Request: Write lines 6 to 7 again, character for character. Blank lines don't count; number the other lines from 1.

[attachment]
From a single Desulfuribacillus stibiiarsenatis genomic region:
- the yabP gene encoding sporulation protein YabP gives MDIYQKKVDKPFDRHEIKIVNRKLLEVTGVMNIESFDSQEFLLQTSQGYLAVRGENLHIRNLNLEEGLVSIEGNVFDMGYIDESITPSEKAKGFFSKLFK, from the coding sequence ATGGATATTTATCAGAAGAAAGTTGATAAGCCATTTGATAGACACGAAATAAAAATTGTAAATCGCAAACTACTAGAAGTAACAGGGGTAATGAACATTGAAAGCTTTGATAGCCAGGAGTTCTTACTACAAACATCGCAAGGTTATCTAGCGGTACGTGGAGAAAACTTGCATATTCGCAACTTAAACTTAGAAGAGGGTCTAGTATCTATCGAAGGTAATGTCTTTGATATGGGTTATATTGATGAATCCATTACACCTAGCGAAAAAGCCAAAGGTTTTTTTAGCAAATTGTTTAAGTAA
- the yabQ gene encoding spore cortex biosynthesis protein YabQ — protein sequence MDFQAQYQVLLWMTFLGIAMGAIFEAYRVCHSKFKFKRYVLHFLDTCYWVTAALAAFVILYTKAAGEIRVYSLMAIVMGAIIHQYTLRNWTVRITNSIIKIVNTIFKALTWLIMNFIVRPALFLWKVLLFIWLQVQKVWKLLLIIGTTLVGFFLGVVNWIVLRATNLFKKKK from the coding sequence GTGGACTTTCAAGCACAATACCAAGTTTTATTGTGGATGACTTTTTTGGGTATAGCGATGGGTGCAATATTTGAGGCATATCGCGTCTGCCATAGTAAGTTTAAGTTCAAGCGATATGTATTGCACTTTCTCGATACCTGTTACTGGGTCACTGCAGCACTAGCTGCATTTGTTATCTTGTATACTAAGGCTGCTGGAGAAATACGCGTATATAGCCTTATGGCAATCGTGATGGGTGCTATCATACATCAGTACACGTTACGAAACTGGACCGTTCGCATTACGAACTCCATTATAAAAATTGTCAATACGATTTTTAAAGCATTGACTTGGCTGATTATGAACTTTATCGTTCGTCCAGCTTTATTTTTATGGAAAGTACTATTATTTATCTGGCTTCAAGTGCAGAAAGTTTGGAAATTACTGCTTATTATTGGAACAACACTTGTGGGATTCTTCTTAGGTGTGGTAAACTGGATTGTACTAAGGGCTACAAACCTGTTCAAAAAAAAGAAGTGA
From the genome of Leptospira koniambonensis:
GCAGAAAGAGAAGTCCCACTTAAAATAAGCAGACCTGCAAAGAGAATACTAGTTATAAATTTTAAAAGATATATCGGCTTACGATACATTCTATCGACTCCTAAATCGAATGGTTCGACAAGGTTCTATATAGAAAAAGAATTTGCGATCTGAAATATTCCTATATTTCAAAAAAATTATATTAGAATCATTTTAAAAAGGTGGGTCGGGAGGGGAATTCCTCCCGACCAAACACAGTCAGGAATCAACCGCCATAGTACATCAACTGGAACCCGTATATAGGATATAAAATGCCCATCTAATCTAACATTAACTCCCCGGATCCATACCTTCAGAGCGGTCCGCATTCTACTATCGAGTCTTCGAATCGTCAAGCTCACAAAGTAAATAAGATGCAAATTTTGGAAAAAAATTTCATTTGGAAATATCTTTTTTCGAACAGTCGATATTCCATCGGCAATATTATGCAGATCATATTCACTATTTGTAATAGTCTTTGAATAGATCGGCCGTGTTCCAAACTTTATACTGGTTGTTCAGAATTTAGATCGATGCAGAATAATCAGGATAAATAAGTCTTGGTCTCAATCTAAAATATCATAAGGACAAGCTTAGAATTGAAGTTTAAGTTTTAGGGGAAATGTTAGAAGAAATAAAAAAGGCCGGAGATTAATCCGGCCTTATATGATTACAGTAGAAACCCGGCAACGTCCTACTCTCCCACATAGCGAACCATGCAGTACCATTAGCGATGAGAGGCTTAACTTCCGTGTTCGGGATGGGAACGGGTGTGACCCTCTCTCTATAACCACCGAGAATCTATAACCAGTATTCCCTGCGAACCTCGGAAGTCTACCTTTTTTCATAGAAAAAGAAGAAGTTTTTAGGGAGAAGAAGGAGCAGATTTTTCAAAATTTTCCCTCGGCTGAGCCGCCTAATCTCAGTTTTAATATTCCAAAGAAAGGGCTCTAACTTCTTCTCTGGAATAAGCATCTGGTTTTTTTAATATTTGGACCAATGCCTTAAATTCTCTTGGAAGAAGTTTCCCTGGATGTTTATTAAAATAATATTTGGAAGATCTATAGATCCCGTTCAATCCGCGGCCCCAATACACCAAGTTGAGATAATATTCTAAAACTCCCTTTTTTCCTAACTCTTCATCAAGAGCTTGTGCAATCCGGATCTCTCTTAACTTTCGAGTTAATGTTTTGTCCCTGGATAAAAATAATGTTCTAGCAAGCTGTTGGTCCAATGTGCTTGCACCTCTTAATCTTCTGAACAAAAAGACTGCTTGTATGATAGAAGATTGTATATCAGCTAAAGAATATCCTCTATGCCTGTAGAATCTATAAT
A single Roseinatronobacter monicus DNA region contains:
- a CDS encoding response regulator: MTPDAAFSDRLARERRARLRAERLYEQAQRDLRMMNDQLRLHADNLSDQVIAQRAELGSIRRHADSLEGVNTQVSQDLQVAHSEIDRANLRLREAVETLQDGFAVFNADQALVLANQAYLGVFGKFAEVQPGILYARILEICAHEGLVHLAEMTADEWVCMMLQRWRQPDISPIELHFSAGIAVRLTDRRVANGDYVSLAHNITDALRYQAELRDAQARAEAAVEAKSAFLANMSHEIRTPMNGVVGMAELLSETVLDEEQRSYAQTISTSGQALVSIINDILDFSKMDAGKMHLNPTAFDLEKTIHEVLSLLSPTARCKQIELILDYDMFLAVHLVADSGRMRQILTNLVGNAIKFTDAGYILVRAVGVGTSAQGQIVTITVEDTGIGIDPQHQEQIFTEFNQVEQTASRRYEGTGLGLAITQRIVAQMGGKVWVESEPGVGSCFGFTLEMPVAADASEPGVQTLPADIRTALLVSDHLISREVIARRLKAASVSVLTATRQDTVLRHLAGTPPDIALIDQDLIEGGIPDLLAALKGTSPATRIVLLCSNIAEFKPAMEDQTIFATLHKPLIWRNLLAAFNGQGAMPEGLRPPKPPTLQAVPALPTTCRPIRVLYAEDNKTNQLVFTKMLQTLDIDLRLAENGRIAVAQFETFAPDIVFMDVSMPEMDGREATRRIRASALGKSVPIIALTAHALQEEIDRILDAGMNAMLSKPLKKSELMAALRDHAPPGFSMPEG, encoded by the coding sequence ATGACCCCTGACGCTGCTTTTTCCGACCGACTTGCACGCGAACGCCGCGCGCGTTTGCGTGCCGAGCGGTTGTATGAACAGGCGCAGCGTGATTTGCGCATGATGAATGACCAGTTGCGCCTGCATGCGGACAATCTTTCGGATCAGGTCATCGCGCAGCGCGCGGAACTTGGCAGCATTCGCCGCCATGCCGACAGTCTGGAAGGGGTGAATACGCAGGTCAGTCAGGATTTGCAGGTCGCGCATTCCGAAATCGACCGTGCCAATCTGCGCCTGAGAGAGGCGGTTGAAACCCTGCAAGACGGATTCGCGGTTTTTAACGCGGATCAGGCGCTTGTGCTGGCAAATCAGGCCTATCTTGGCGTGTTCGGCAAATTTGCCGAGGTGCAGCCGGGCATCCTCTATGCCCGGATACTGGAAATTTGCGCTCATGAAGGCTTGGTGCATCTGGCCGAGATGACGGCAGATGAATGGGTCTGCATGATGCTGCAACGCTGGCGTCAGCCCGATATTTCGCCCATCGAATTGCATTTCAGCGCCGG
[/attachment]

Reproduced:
A single Roseinatronobacter monicus DNA region contains:
- a CDS encoding response regulator: MTPDAAFSDRLARERRARLRAERLYEQAQRDLRMMNDQLRLHADNLSDQVIAQRAELGSIRRHADSLEGVNTQVSQDLQVAHSEIDRANLRLREAVETLQDGFAVFNADQALVLANQAYLGVFGKFAEVQPGILYARILEICAHEGLVHLAEMTADEWVCMMLQRWRQPDISPIELHFSAGIAVRLTDRRVANGDYVSLAHNITDALRYQAELRDAQARAEAAVEAKSAFLANMSHEIRTPMNGVVGMAELLSETVLDEEQRSYAQTISTSGQALVSIINDILDFSKMDAGKMHLNPTAFDLEKTIHEVLSLLSPTARCKQIELILDYDMFLAVHLVADSGRMRQILTNLVGNAIKFTDAGYILVRAVGVGTSAQGQIVTITVEDTGIGIDPQHQEQIFTEFNQVEQTASRRYEGTGLGLAITQRIVAQMGGKVWVESEPGVGSCFGFTLEMPVAADASEPGVQTLPADIRTALLVSDHLISREVIARRLKAASVSVLTATRQDTVLRHLAGTPPDIALIDQDLIEGGIPDLLAALKGTSPATRIVLLCSNIAEFKPAMEDQTIFATLHKPLIWRNLLAAFNGQGAMPEGLRPPKPPTLQAVPALPTTCRPIRVLYAEDNKTNQLVFTKMLQTLDIDLRLAENGRIAVAQFETFAPDIVFMDVSMPEMDGREATRRIRASALGKSVPIIALTAHALQEEIDRILDAGMNAMLSKPLKKSELMAALRDHAPPGFSMPEG, encoded by the coding sequence ATGACCCCTGACGCTGCTTTTTCCGACCGACTTGCACGCGAACGCCGCGCGCGTTTGCGTGCCGAGCGGTTGTATGAACAGGCGCAGCGTGATTTGCGCATGATGAATGACCAGTTGCGCCTGCATGCGGACAATCTTTCGGATCAGGTCATCGCGCAGCGCGCGGAACTTGGCAGCATTCGCCGCCATGCCGACAGTCTGGAAGGGGTGAATACGCAGGTCAGTCAGGATTTGCAGGTCGCGCATTCCGAAATCGACCGTGCCAATCTGCGCCTGAGAGAGGCGGTTGAAACCCTGCAAGACGGATTCGCGGTTTTTAACGCGGATCAGGCGCTTGTGCTGGCAAATCAGGCCTATCTTGGCGTGTTCGGCAAATTTGCCGAGGTGCAGCCGGGCATCCTCTATGCCCGGATACTGGAAATTTGCGCTCATGAAGGCTTGGTGCATCTGGCCGAGATGACGGCAGATGAATGGGTCTGCATGATGCTGCAACGCTGGCGTCAGCCCGATATTTCGCCCATCGAATTGCATTTCAGCGCCGG